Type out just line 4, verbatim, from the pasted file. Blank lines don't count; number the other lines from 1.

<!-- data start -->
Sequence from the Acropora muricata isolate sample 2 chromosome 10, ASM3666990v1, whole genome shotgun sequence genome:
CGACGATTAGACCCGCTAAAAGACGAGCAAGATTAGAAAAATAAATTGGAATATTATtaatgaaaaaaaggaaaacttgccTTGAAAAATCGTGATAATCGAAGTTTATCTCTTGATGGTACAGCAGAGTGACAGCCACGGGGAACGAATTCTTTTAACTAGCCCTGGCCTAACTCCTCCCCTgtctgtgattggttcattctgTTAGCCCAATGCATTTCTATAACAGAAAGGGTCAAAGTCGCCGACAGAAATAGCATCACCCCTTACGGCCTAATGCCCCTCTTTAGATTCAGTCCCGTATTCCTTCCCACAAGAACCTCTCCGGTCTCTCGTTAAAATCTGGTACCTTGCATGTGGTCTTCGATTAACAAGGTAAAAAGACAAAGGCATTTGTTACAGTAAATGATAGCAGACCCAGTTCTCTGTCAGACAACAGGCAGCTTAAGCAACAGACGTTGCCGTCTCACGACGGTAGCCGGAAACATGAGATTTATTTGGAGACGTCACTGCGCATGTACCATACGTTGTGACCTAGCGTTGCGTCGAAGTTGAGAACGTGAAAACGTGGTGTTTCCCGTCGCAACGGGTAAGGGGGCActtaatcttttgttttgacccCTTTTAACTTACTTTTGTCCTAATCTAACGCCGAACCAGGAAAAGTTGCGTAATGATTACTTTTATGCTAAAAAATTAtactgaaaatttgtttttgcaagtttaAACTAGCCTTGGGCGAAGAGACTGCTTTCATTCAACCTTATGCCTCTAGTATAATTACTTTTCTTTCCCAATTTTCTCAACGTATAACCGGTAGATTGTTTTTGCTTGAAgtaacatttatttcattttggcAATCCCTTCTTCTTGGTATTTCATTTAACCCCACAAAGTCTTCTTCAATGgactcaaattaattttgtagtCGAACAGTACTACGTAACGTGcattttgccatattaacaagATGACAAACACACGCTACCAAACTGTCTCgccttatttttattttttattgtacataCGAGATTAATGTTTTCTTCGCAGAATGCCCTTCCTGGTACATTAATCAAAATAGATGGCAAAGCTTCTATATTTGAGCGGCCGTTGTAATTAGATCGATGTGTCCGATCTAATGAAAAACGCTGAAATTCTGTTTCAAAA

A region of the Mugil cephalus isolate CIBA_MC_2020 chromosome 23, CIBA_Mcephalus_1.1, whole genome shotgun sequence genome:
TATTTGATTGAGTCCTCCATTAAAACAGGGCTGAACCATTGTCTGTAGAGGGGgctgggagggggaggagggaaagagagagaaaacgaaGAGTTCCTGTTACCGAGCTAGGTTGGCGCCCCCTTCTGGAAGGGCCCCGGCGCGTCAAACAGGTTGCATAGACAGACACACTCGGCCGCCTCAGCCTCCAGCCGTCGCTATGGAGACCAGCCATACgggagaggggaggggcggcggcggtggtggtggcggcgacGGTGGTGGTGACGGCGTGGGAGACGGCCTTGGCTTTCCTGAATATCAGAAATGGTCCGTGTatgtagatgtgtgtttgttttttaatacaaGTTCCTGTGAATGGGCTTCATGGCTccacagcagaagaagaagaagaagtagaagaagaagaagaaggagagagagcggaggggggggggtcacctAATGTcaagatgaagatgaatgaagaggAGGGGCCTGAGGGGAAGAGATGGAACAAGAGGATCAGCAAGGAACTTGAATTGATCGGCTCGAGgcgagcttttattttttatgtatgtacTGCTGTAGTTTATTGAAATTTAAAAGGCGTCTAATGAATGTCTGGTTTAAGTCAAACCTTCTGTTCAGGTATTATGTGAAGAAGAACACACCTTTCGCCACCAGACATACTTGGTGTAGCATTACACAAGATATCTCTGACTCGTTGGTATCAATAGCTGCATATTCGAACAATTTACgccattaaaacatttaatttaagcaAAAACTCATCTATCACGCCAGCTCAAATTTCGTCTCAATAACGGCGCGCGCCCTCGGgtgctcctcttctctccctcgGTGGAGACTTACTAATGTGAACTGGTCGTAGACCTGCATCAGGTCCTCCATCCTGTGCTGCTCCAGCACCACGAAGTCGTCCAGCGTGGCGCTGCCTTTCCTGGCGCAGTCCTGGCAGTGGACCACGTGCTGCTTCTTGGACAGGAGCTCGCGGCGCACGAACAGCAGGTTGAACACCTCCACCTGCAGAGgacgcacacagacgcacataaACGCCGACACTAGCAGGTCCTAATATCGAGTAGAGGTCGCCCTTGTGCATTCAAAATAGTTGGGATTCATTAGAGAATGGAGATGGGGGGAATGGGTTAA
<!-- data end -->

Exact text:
TATTTGATTGAGTCCTCCATTAAAACAGGGCTGAACCATTGTCTGTAGAGGGGgctgggagggggaggagggaaagagagagaaaacgaaGAGTTCCTGTTACCGAGCTAGGTTGGCGCCCCCTTCTGGAAGGGCCCCGGCGCGTCAAACAGGTTGCATAGACAGACACACTCGGCCGCCTCAGCCTCCAGCCGTCGCTATGGAGACCAGCCATACgggagaggggaggggcggcggcggtggtggtggcggcgacGGTGGTGGTGACGGCGTGGGAGACGGCCTTGGCTTTCCTGAATATCAGAAATGGTCCGTGTatgtagatgtgtgtttgttttttaatacaaGTTCCTGTGAATGGGCTTCATGGCTccacagcagaagaagaagaagaagtagaagaagaagaagaaggagagagagcggaggggggggggtcacctAATGTcaagatgaagatgaatgaagaggAGGGGCCTGAGGGGAAGAGATGGAACAAGAGGATCAGCAAGGAACTTGAATTGATCGGCTCGAGgcgagcttttattttttatgtatgtacTGCTGTAGTTTATTGAAATTTAAAAGGCGTCTAATGAATGTCTGGTTTAAGTCAAACCTTCTGTTCAGGTATTATGTGAAGAAGAACACACCTTTCGCCACCAGACATACTTGGTGTAGCATTACACAAGATATCTCTGACTCGTTGGTATCAATAGCTGCATATTCGAACAATTTACgccattaaaacatttaatttaagcaAAAACTCATCTATCACGCCAGCTCAAATTTCGTCTCAATAACGGCGCGCGCCCTCGGgtgctcctcttctctccctcgGTGGAGACTTACTAATGTGAACTGGTCGTAGACCTGCATCAGGTCCTCCATCCTGTGCTGCTCCAGCACCACGAAGTCGTCCAGCGTGGCGCTGCCTTTCCTGGCGCAGTCCTGGCAGTGGACCACGTGCTGCTTCTTGGACAGGAGCTCGCGGCGCACGAACAGCAGGTTGAACACCTCCACCTGCAGAGgacgcacacagacgcacataaACGCCGACACTAGCAGGTCCTAATATCGAGTAGAGGTCGCCCTTGTGCATTCAAAATAGTTGGGATTCATTAGAGAATGGAGATGGGGGGAATGGGTTAA